Only Haynesville and Permian production is increasing.
    Other shale gas plays are flat or declining. The problem is capital not geology.

    And on US tight oil plays, Art Berman also tweeted (with graph):

    Only Permian production is increasing. Other tight oil plays are flat or declining. The problem is capital not geology.

    Few of these US oil and gas plays have actually provided ANY cash flow – they’ve mainly lost money for investors. Is it any wonder investors are wary of putting more money into ‘money pits’?

    Increasing oil and gas demand as countries come out of confinement from the pandemic will likely only increase energy prices. Yep, new technology at large scale cannot arrive in time.

  17. Jason – “Some are here for LNG, bauxite or alumina but many are here for coal….” – but not for much longer to ship it to China. Japan has been talking about opening a string of new coal fired power stations though. For now it’s in the death throws:

    Metals complex massacred as Chinese coal bubble bursts – October 28, 2021
    China coal futures slump as govt announces ‘clean-up’ of illegal storage sites – October 27, 2021

    Global energy bubble deflates – October 29, 2021
    “The breathtaking adjustment in Chinese energy has continued with thermal coal thumped again yesterday ..We’re going back to $100 and below next year, in my view.”

    Iron ore, coking coal resume crash – October 29, 2021

    Geoff – “Yep, new technology at large scale cannot arrive in time.”

    Cannot or won’t:

    Buenos Aires Times, ECONOMY, 15-10-2021
    Argentina at crossroads over the future of its lithium sector
    Fernández administration wants to boost the state’s role in lithium extraction and electromobility, but conflicts with local communities remain.
    by Javier Lewkowicz, an Argentine journalist who writes on China and the environment. He writes on Página/12 and Diálogo Chino, among others.
    “…Argentina is facing a dilemma over the future of its lithium. President Alberto Fernández and his government want to boost the sector’s development, and for the state to play a prominent role in both the extraction of the mineral and the development of batteries for electric vehicles (EVs). However, social and environmental tensions over such ambitions remain.
    …The salt flats of Argentina, Bolivia and Chile account for almost 60 percent of global lithium resources. Argentina is home to nine percent of the world’s total reserves – resources whose exploitation has been proven to be viable in technical and economic terms – and these are the third-largest behind Chile and Australia.”


    CNN Business, October 30, 2021
    Here to stay or gone in 30 years? Inside the fight over the future of the oil industry
    By Julia Horowitz
    “Driving that spending is forecasts for demand through 2050. In a report earlier this month, the IEA said that if countries live up to current climate pledges, limiting warming to 2.1 degrees Celsius, demand for fossil fuels will peak around 2025. But even under that scenario, the world will still be consuming 75 million barrels of oil per day by 2050 — just 25 million barrels per day less than today.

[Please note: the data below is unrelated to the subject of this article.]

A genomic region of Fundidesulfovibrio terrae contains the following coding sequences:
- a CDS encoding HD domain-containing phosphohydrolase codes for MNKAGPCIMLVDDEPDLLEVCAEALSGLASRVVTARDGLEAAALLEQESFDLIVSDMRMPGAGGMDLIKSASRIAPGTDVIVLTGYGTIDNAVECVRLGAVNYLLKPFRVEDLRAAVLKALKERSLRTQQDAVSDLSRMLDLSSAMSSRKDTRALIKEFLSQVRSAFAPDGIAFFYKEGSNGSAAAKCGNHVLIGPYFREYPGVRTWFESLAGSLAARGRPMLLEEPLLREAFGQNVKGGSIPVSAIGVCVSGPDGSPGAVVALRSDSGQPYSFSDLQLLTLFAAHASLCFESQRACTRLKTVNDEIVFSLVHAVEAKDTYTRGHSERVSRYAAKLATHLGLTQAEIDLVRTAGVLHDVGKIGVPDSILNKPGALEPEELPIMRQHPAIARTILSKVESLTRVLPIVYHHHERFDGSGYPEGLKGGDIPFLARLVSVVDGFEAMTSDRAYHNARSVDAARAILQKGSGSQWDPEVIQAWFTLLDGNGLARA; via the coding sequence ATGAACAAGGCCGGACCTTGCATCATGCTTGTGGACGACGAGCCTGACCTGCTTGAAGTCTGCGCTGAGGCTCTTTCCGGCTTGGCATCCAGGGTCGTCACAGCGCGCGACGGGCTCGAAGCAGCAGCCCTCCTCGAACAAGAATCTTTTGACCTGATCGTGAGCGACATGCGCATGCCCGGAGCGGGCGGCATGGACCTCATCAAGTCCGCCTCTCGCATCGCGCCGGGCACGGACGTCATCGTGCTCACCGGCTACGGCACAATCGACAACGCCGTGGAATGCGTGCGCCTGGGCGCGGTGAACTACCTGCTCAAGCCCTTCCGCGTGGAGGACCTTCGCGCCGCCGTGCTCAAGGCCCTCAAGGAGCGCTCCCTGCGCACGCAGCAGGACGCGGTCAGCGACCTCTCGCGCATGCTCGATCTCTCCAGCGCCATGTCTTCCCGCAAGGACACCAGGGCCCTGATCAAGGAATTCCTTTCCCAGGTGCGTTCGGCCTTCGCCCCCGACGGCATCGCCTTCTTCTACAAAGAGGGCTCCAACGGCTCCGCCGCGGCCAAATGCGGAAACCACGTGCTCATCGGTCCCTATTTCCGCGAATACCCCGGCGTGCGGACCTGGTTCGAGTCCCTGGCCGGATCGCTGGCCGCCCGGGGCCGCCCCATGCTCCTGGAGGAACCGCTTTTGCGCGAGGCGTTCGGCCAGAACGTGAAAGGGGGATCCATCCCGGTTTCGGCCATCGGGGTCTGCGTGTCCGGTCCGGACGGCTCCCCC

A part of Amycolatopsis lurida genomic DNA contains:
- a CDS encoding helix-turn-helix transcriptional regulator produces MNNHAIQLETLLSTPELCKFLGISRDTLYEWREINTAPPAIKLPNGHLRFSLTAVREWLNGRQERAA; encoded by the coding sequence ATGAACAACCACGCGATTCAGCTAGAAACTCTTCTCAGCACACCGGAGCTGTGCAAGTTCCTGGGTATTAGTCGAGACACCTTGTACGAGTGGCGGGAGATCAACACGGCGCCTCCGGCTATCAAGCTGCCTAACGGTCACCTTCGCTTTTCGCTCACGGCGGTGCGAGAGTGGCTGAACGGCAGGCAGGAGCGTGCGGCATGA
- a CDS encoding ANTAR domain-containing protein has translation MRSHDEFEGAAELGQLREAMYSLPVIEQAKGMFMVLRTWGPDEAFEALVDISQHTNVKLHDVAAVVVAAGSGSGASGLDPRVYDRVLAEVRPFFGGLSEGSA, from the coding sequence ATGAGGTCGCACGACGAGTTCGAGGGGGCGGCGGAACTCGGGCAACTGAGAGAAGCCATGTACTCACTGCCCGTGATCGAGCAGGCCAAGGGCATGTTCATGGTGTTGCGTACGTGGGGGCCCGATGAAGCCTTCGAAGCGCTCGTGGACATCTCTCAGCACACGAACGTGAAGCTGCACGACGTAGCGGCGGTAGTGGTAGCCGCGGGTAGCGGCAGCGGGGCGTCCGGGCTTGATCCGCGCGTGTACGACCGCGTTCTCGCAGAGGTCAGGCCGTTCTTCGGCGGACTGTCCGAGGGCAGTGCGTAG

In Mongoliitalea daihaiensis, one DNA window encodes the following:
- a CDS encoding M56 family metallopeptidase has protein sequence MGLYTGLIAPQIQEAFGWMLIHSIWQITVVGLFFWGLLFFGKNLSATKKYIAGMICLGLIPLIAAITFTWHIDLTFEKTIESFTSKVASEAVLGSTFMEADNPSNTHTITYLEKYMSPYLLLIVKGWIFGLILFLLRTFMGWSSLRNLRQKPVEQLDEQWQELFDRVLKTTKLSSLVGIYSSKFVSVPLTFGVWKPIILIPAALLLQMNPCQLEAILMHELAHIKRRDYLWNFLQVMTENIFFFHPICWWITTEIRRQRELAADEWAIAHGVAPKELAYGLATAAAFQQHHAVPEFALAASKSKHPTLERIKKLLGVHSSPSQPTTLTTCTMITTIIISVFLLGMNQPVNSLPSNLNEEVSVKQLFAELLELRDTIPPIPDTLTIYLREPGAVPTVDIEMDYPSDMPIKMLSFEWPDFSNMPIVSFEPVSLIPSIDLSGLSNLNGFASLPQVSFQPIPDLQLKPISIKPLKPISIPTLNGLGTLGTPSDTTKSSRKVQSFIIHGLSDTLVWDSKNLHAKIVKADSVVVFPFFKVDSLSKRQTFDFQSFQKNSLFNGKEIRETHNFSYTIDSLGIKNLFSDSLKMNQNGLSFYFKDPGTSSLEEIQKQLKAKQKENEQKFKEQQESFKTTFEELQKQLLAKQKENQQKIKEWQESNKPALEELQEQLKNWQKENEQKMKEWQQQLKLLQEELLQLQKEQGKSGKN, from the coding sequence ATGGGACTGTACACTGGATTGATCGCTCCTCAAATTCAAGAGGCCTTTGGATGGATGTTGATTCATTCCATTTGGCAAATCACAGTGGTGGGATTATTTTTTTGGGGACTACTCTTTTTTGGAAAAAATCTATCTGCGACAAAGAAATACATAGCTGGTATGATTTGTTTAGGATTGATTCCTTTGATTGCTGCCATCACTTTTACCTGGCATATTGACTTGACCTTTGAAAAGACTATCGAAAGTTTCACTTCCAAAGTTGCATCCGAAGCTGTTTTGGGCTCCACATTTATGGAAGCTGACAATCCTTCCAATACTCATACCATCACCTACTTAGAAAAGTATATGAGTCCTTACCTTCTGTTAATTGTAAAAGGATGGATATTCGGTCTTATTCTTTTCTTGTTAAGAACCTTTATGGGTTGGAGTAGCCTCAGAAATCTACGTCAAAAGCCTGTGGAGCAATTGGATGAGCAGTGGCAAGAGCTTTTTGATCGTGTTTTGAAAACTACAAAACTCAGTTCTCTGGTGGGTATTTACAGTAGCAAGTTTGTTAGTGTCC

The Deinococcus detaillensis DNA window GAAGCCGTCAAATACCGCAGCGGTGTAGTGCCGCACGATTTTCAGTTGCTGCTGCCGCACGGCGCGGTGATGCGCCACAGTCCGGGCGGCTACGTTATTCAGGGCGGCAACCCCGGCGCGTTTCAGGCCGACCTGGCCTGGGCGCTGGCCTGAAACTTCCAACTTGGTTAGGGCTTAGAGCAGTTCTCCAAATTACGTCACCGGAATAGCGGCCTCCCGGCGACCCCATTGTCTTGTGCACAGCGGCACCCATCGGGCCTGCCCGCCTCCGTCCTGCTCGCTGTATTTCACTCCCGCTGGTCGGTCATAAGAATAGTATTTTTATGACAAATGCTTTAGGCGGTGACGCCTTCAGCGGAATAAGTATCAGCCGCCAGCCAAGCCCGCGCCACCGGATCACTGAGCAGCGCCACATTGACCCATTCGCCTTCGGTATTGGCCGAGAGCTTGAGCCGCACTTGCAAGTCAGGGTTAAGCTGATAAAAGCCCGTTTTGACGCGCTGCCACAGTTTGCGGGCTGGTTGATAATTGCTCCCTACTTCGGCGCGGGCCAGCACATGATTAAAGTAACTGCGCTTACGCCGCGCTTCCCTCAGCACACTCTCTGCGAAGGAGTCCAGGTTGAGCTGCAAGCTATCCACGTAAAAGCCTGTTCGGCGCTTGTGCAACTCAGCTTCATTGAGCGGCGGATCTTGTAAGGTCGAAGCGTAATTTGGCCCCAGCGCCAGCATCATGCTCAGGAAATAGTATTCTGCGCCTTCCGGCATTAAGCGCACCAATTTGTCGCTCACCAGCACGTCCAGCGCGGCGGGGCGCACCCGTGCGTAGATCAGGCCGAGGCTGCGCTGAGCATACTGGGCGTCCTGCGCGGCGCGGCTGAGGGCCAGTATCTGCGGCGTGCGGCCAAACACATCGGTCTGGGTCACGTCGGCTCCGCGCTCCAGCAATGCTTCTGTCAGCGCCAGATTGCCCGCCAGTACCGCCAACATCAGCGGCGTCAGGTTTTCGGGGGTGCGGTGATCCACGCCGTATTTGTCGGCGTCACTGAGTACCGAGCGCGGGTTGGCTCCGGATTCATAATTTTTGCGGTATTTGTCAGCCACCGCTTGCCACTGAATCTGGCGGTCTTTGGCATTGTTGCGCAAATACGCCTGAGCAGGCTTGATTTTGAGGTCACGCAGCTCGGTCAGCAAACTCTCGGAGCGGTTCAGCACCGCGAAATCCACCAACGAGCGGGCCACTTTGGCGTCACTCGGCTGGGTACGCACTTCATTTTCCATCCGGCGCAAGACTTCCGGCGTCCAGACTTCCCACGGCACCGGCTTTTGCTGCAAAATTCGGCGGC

18. Very cynically, I think it is because NEW technology at large scale cannot arrive any time soon is a large part of what makes it attractive to the climate recalcitrant LNP and their doubters, deniers and delayers – it kicks the can down the road. As far as I can see the principle “investment” in technology will be or will require CCS – that aside from being ineffective and impossible to do at sufficient scale, diverts taxpayer funding away from renewable technology that works now to fossil fuel companies to do greenwash that won’t work ever.

    Meanwhile investment in existing (but still improving) renewable technologies is quite feasible and would make a big difference very quickly – perhaps not before next election quickly, but it would have been if begun just a few months ago, around the time that Morrison’s team realised they were in a corner and had to move to a pretence of supporting clean energy over fossil fuels. Hornsdale reserve took under 6mths.

    $600M for one Kurri Kurri gas power plant would buy >6 Big Batteries (of Hornsdale Reserve size) outright and perhaps (at 20% subsidy as incentive) induce investment in >30 Big batteries. I don’t know what the total this government already has committed to CCS and dirty Hydrogen with CCS to make it clean or how much new funding might come with it’s net zero “pledge” but surely it is enough for a LOT more than 30 Big Batteries, that would support a LOT more wind and solar than we have now and make investing in coal or gas plants – new or existing – unnecessary for the energy security reasons they have retreated to as justification.

    I would like to think Labor will show genuine commitment and ambition on The Transition but frankly I remain doubtful they will do more than match the bid then offer a token extra dollar. The LNP will hope it’s insincerity is clearly heard by their deniers and shore up votes but I don’t think that can work the other way around for Labor – to. outwardly have low ambition and expect the climate concerned voters to believe they will do A LOT MORE than they are prepared to say.

  19. Svante: – “Cannot or won’t…

    The accumulating evidence I see suggests: cannot.

    From Drive:

    Financial traders in America and Europe are predicting that the price of crude oil will continue to rise from current highs of around $86 a barrel, possibly exceeding $US200 a barrel by the end of 2022.

    While the crude oil price is not the sole factor in pump prices, it does have a major influence. If crude oil prices continue to rise, petrol prices will be forced to follow, say the experts.

    If this happens, Australian motorists could see prices for regular unleaded petrol close to $2 by Christmas and possibly even $3 in late-2022, adding approximately $3000 a year to the two-car family’s fuel bill.

    Peak oil never went away. See Figure 5 in:

    I doubt EV production can ramp-up fast enough now to significantly mitigate what’s coming.